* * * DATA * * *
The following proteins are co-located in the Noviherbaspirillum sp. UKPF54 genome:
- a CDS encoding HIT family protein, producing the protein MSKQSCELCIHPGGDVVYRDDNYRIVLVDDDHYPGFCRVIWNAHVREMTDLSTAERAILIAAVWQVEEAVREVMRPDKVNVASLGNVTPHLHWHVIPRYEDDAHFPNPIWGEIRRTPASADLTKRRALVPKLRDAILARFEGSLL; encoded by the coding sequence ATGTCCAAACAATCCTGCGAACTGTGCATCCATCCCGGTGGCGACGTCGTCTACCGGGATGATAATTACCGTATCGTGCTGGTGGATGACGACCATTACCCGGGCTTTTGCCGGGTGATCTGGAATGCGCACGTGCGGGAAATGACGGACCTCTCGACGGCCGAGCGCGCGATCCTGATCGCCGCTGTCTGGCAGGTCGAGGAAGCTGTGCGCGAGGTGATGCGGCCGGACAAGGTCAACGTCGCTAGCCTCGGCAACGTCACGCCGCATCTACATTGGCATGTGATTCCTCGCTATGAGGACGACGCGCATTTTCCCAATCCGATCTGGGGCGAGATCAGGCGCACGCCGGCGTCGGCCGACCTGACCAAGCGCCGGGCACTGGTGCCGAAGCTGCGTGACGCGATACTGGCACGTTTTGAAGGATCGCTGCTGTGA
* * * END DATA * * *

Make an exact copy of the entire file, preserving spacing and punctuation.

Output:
The following proteins are co-located in the Noviherbaspirillum sp. UKPF54 genome:
- a CDS encoding HIT family protein, producing the protein MSKQSCELCIHPGGDVVYRDDNYRIVLVDDDHYPGFCRVIWNAHVREMTDLSTAERAILIAAVWQVEEAVREVMRPDKVNVASLGNVTPHLHWHVIPRYEDDAHFPNPIWGEIRRTPASADLTKRRALVPKLRDAILARFEGSLL; encoded by the coding sequence ATGTCCAAACAATCCTGCGAACTGTGCATCCATCCCGGTGGCGACGTCGTCTACCGGGATGATAATTACCGTATCGTGCTGGTGGATGACGACCATTACCCGGGCTTTTGCCGGGTGATCTGGAATGCGCACGTGCGGGAAATGACGGACCTCTCGACGGCCGAGCGCGCGATCCTGATCGCCGCTGTCTGGCAGGTCGAGGAAGCTGTGCGCGAGGTGATGCGGCCGGACAAGGTCAACGTCGCTAGCCTCGGCAACGTCACGCCGCATCTACATTGGCATGTGATTCCTCGCTATGAGGACGACGCGCATTTTCCCAATCCGATCTGGGGCGAGATCAGGCGCACGCCGGCGTCGGCCGACCTGACCAAGCGCCGGGCACTGGTGCCGAAGCTGCGTGACGCGATACTGGCACGTTTTGAAGGATCGCTGCTGTGA